Moving Stories - Workshops and Performance

Page to Stage Techniques

After researching an historical event or period of time through the exploration of photos, film footage, oral histories, newspaper articles, leaflets, posters, objects and costumes, how can we bring it to life and transform the information into a dynamic piece of theatre?


There are a few simple techniques you could try:

  • Select some newspaper headlines about the event and bring it to life as a news reporter or journalist. Imagine you are writing the story and interview key witnesses. This improvisation will allow for ideas to be tried and tested and help create a scene where many characters can be explored.

  • Try selecting a photo of the event and recreate the image with your bodies. Bring it to life by giving each character a spoken thought or add movement to see what the characters do next.

Once you have explored some of the characters involved in the historical event, whether the General Strike, an accident or taking a journey on the Flying Scotsman, you need to create a narrative.

  • When you have all your research together consider what the story is that you want to tell. For example, students from Joseph Rowntree School were investigating the 1930s luxury train services and decided to tell the story of a family going on holiday to the north, travelling on the Flying Scotsman for the first time.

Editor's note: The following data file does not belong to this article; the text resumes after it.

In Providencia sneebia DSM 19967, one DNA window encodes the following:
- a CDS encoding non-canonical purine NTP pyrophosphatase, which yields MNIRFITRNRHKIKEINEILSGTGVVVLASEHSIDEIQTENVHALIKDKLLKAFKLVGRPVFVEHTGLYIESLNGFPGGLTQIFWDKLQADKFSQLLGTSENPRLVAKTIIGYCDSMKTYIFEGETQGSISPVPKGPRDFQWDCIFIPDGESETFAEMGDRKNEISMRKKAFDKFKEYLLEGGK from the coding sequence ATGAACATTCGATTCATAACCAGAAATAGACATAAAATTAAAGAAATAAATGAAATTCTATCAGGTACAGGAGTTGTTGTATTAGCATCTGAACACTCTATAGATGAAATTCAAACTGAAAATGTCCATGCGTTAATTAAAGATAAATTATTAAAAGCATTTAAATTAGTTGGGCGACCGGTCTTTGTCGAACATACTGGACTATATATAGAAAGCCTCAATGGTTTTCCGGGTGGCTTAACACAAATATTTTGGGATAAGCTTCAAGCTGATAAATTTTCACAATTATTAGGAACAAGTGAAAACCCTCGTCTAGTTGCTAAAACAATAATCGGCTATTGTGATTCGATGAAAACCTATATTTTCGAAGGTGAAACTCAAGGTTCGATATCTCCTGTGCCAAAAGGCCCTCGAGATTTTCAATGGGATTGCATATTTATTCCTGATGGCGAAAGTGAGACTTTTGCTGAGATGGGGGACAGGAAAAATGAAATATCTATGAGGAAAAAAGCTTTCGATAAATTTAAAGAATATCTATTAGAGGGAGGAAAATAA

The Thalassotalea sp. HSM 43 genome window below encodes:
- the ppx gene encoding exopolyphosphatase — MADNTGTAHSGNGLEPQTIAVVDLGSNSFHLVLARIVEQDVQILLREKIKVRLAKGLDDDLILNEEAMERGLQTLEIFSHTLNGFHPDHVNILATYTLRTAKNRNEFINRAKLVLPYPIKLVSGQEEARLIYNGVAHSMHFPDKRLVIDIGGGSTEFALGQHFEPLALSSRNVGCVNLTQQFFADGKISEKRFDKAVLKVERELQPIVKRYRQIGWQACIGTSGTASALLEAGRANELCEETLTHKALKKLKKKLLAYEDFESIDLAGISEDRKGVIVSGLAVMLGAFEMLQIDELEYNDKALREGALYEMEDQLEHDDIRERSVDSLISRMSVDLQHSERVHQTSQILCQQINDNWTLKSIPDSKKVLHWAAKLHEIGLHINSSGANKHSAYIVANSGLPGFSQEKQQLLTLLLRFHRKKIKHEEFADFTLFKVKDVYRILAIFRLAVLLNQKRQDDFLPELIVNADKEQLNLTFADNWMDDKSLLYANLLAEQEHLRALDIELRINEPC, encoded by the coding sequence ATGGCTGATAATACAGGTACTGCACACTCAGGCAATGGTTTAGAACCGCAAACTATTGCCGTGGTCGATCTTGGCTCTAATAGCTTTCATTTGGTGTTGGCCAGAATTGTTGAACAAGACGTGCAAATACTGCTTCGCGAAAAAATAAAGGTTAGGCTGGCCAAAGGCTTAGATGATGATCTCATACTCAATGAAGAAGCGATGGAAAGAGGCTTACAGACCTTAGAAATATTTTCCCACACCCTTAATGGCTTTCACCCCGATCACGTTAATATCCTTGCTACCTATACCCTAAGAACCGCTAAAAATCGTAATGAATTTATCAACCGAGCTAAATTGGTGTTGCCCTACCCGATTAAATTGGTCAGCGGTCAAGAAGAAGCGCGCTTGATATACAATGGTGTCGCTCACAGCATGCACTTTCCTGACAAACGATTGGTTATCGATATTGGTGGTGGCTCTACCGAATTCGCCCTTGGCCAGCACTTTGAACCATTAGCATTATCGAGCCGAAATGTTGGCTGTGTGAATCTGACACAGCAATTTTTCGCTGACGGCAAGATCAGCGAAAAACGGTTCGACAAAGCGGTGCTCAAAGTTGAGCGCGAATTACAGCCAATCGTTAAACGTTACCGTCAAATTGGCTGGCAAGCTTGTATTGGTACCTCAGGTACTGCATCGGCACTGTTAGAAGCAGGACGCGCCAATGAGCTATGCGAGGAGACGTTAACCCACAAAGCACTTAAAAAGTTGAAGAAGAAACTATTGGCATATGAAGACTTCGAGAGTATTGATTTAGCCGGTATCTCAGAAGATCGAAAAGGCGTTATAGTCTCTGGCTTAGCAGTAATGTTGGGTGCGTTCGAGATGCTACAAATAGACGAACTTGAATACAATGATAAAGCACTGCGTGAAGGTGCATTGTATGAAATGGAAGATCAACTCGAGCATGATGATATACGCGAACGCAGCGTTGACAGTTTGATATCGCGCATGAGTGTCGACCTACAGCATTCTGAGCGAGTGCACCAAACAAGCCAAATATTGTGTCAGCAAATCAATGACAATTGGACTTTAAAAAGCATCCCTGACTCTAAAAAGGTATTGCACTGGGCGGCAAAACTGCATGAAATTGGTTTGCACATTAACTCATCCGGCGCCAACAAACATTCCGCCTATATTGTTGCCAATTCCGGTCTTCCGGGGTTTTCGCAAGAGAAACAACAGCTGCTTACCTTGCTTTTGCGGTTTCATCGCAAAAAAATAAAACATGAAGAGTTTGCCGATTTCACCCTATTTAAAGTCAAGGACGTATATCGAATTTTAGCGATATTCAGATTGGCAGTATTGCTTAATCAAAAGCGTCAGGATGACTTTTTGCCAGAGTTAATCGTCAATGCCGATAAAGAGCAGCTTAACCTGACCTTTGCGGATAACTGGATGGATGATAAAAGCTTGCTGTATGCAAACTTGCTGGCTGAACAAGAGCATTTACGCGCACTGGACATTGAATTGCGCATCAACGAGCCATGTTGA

• You could create a narrator to help tell your story. For example, students from Kingswood College of Arts decided to use the memoirs of a butcher’s lad to re-tell the events in Hull during the 1926 strike, whilst students from Manor CE School decided to use a reporter to re-tell the story of the strike using newspaper headlines from 1926.

  • It is also important that you define the place and time that you are performing in. You could do this through period costume, playing contemporary music or take the audience on a journey back in time through flashbacks.  

Have a look at the next page to see how the four schools brought their research to life in performance.

Document icon Learning article provided by: National Railway Museum | 
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